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Fresh blow for Woodford as trust faces exit from FTSE 250

Fresh blow for Woodford as trust faces exit from FTSE 250

Neil Woodford’s £790m Patient Capital investment trust faces being kicked out of the FTSE 250 in the next reshuffle.

If the trust drops out of the mid-cap index it would be relegated to its lowest position since it was launched in 2015.

Since coming to market in May 2015 the trust has lost 25 per cent, according to data from FE Analytics. That compares with a gain of 34 per cent for the average trust in the AIC UK All Companies sector in the same time period.

On a year to date basis, the trust has lost 12 per cent, compared with a gain of 5 per cent for the average trust in the AIC UK All Companies sector in the same time period.

The comparison with the All Companies sector is one made by FE Analytics, but since the trust invests in more early stage companies than most of the trusts in sector its performance is likely to be very dissimilar to those.

Laith Khalaf, senior analyst at Hargreaves Lansdown, said: "Investing in early stage companies clearly comes with risks attached and, as the title of the trust suggests, a good deal of patience is required.

"It’s worthy of note that the trust works on a ‘no win, no fee’ basis, so the investment manager shares in the financial fortunes of investors. The trust has to return a cumulative 10 per cent a year before Woodford Investment Management makes a penny, and to date no management fee has therefore been charged."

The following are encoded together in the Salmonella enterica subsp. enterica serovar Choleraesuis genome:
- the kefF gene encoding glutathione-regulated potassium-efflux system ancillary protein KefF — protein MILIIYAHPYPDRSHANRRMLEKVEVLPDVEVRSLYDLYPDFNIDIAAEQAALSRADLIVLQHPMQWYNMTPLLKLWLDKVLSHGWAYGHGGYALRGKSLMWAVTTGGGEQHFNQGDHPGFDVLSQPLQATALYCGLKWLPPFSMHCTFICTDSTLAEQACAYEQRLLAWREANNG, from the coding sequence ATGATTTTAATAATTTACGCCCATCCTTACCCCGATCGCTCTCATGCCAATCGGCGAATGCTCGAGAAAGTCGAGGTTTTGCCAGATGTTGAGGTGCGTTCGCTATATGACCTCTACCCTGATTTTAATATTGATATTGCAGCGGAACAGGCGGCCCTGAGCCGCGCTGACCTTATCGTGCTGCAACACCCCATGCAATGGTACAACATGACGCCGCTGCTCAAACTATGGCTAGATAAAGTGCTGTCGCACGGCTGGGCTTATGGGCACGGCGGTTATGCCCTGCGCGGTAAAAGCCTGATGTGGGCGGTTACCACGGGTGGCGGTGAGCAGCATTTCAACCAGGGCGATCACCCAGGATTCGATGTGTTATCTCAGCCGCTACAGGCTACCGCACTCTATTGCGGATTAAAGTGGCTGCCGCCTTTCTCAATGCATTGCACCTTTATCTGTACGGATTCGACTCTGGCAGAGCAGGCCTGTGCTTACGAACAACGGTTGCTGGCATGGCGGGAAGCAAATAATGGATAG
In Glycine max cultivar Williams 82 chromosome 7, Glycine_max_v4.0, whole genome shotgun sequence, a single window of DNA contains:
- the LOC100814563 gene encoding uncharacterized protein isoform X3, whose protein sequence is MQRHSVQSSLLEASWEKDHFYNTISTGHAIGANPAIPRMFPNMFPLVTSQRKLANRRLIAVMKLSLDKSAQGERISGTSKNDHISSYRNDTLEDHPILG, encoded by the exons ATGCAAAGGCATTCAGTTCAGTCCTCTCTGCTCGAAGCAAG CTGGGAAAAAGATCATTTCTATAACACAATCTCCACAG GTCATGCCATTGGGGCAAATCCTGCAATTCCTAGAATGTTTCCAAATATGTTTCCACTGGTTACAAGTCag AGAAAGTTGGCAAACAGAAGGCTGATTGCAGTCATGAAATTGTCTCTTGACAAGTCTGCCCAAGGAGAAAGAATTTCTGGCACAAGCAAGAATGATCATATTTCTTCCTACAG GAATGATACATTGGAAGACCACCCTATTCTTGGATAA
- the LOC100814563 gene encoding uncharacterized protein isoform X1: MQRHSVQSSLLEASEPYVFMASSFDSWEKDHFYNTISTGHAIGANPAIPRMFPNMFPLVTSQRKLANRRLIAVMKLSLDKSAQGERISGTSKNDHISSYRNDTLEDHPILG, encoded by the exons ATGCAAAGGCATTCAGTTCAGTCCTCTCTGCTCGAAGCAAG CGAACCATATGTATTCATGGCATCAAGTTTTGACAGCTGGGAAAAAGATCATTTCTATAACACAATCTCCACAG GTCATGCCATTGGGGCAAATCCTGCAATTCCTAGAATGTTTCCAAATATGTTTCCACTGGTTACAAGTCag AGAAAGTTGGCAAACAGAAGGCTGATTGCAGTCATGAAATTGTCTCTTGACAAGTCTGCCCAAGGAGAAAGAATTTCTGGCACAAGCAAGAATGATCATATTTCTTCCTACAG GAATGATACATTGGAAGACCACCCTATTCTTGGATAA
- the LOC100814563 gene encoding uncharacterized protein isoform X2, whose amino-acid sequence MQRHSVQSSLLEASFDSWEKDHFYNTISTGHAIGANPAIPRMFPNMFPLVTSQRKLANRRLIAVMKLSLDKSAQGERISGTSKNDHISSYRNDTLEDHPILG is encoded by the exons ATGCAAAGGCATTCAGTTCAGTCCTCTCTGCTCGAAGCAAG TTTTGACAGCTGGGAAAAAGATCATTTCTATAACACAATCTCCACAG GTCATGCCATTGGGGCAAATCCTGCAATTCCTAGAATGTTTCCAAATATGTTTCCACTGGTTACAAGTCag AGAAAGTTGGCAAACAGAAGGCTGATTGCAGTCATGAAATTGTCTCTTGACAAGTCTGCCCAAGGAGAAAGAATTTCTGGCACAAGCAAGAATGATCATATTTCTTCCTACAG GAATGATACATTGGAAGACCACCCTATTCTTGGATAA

Mr Khalaf said the shares were now trading around 26p below the £1 launch price, with the trust's successes including Benevolent AI, Oxford Nanopore and Purple Bricks but these have been outweighed by poor performance from stocks like Prothena, Circassia and Northwest Biotherapeutics.

Woodford Investment Management declined to comment but pointed FTAdviser to the annual report of the trust, where Neil Woodford wrote: "We are building some great businesses, and although this progress has not yet flowed through in terms of share price and net asset value performance."

If it drops out of the FTSE 250, funds which track the mid cap index will no longer buy the Patient Capital trust, reducing demand for the shares.

One of the companies likely to replace Patient Capital in the FTSE 250 is Integrafin, which owns the Transact platform and listed on the stock market earlier this year.

The company, which has a market cap of £1.2bn, is likely to be promoted to the FTSE 250 at the first opportunity.

david.thorpe@ft.com

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